State will raise rates for program that covers the working poor
One of the budget items that gave lawmakers heartburn this year was the decision to trim the state’s Basic Health Plan — state-subsidized health insurance for the working poor — by 43 percent.
With the program covering nearly 100,000 Washingtonians, that would likely mean cutting about 43 percent off them off their health coverage. In the middle of a recession. But how to decide who got whacked? Would the state cut pregnant women off health care? People with cancer? Would it hold a lottery (this idea was actually floated) to decide who loses health care? Do you cut off everybody but the poorest people? Or cut off those who’ve been on the insurance the longest?
Now, Washington’s Health Care Authority says it’s come up with a way to avoid cutting people off coverage.
The state will increase the rates that covered people pay, rather than forcing anyone off the program. Today, an average person pays $36 a month. Taxpayers pay the remaining $209 that the coverage costs.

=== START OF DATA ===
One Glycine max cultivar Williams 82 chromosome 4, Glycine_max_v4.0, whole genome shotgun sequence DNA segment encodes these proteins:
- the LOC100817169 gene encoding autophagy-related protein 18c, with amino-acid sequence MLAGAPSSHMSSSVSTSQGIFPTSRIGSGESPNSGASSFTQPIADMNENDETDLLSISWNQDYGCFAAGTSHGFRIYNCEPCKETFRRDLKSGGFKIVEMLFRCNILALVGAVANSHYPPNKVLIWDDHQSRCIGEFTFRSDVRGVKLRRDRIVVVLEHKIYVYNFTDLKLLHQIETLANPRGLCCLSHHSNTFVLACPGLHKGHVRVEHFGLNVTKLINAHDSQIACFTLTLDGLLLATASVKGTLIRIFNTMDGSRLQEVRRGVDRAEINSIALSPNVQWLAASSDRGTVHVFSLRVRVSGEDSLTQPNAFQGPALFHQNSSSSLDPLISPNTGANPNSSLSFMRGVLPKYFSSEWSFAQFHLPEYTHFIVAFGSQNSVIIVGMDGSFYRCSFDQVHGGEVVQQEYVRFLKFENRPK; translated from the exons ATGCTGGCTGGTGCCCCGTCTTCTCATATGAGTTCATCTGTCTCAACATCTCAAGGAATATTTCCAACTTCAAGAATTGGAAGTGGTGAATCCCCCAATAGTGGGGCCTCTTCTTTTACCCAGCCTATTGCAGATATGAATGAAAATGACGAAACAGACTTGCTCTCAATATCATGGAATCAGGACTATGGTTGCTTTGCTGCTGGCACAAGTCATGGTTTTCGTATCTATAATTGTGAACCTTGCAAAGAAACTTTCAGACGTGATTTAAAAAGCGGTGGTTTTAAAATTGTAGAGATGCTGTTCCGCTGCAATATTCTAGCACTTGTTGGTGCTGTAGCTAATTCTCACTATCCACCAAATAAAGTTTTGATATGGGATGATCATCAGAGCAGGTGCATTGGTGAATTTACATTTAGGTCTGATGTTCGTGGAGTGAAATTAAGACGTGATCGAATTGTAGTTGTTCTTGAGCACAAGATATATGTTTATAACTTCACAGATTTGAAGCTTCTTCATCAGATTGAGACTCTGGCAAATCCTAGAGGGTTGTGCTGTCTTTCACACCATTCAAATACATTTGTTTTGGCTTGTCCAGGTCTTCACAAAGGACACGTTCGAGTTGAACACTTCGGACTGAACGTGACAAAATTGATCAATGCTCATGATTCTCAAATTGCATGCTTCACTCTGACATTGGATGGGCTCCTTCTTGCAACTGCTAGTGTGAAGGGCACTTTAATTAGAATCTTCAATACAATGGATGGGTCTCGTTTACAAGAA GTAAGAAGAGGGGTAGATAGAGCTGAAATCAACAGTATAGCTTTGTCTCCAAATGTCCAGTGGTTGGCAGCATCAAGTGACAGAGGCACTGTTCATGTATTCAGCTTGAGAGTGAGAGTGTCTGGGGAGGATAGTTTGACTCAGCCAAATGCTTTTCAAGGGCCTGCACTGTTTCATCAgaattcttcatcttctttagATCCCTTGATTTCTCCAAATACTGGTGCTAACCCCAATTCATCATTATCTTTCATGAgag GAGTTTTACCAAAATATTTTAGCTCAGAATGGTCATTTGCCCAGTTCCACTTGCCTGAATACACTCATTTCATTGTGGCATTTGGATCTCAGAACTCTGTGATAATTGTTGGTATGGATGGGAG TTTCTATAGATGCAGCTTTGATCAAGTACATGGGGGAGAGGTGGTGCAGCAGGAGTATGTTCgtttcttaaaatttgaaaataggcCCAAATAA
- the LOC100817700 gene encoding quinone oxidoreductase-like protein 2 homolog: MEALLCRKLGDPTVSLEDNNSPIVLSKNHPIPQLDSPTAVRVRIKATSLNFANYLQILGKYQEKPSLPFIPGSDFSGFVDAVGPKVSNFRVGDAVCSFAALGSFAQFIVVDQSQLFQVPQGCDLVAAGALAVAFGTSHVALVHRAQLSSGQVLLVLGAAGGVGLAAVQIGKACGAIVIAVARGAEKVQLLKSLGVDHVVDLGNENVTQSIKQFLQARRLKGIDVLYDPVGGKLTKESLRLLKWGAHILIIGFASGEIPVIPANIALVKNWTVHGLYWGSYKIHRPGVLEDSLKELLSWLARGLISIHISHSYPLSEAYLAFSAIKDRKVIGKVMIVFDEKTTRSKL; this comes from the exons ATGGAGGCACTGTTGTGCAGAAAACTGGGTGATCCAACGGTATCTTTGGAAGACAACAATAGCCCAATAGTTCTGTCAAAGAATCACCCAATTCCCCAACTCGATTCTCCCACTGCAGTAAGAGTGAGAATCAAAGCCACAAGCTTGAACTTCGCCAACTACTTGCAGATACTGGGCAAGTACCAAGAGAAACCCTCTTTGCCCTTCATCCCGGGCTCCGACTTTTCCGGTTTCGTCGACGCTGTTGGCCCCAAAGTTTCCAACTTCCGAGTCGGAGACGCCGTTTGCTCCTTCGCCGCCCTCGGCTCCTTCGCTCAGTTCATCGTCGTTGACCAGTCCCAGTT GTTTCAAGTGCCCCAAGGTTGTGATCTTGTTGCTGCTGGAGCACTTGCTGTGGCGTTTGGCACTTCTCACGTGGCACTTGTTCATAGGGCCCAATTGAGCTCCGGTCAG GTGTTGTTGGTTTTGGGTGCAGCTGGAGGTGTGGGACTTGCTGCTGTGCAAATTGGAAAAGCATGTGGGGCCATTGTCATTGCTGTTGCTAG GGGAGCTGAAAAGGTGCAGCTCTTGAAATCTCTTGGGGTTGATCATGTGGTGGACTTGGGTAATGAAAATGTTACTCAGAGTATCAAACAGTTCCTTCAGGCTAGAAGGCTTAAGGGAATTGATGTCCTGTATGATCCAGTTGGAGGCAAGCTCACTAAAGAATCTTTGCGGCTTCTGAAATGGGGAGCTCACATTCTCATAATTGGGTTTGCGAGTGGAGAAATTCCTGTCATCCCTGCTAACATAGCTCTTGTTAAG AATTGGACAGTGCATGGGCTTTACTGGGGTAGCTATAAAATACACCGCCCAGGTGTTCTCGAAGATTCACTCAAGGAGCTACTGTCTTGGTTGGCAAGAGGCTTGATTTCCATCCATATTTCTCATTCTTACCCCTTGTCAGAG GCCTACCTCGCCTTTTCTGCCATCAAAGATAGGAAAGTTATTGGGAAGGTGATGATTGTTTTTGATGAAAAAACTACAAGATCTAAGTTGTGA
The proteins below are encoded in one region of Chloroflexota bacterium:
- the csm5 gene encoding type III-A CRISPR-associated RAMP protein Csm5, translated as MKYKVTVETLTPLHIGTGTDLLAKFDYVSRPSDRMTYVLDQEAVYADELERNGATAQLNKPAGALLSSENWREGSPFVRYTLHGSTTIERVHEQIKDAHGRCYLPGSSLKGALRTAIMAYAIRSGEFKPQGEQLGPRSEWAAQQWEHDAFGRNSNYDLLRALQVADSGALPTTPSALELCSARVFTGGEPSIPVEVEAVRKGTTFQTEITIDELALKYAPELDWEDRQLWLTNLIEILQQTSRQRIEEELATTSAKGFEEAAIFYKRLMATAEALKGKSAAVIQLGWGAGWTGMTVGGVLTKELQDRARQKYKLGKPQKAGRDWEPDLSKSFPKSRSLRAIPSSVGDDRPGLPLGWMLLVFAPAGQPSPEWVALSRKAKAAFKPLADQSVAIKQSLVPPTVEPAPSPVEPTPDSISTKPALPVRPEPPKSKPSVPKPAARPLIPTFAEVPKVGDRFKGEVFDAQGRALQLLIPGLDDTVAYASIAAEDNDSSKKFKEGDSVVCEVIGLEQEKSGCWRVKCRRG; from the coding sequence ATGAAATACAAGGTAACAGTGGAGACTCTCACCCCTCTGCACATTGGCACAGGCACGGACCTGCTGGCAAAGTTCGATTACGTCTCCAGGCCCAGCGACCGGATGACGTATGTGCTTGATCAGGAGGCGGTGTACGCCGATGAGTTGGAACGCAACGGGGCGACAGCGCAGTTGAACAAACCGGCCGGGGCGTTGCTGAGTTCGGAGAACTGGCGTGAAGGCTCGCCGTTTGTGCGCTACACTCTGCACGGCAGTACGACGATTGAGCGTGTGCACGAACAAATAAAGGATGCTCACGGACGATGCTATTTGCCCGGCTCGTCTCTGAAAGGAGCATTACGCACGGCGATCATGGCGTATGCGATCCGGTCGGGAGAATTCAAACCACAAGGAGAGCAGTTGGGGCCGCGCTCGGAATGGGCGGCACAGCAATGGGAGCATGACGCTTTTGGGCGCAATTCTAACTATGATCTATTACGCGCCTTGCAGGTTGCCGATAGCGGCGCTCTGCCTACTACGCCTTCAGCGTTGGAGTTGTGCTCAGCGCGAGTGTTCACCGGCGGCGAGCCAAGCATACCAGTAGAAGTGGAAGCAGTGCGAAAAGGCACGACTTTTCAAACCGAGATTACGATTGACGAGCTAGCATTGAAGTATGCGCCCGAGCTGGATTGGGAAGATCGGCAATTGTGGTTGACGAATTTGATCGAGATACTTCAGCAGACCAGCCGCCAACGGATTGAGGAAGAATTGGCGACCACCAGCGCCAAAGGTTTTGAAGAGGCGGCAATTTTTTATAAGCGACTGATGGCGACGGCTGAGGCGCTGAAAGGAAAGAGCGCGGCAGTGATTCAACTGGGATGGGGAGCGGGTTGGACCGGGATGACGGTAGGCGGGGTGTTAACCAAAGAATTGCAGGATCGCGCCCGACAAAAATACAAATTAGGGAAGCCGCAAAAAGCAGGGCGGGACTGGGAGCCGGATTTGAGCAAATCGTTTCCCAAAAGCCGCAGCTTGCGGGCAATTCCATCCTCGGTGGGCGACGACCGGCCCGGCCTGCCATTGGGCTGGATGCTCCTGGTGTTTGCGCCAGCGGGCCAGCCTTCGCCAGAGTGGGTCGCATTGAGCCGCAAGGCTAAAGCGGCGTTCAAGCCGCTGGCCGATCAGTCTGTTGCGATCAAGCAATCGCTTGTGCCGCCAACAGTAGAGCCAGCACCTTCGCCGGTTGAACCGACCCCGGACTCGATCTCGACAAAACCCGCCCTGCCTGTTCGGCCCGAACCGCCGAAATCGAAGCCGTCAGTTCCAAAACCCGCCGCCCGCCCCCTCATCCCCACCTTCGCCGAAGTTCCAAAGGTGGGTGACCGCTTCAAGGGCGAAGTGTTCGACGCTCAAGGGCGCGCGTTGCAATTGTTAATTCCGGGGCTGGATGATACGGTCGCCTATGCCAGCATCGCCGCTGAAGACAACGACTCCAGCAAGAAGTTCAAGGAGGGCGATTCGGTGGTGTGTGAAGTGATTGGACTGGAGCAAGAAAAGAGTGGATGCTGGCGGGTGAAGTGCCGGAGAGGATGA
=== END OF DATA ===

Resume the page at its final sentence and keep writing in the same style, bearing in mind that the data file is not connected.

Health Care Authority administrator Steve Hill says that the new plan calls for the average enrollee to pay about $62 a month next year. Also, the $150-a-year deductible will increase to $250 in January.
“We are fully aware that this decision will impact many people in the program,” Hill said in a statement announcing the decision. “Even a $17 a month increase can be tough for a family struggling to get by.” But the rate increase was preferable, he said, to “arbitrarily” removing people from coverage.
The plan provides critical coverage, particularly for people working for small businesses that do not provide health coverage, said Peg Hopkins, executive director of the Community Health Association of Spokane.
She agrees that some people will drop off coverage due to the higher rates. She also predicts that families will drop coverage of some members to save money. Many have been worried about the BHP budget cut, she said, and whether they’d lose their health insurance.
“I’ve heard people in the waiting room talking about it already,” she said. “People are scared. I just dont’ think anyone can overstate the cost to health of anxiety, of not knowing whether you’ll have access to care.”
The state plan also calls for shifting as many people as possible — up to 8,000 of those now covered — onto Medicaid. The Health Care Authority will also increase audits to ensure that people are actually eligible.
“With a more stringent assets test and normal attrition, Hill thinks the program will be able to meet its budget challenge without forcing off any people who are qualified to remain with Basic Health,” the agency said.
For more on this developing story, please see our state political blog: www.eyeonolympia.com.
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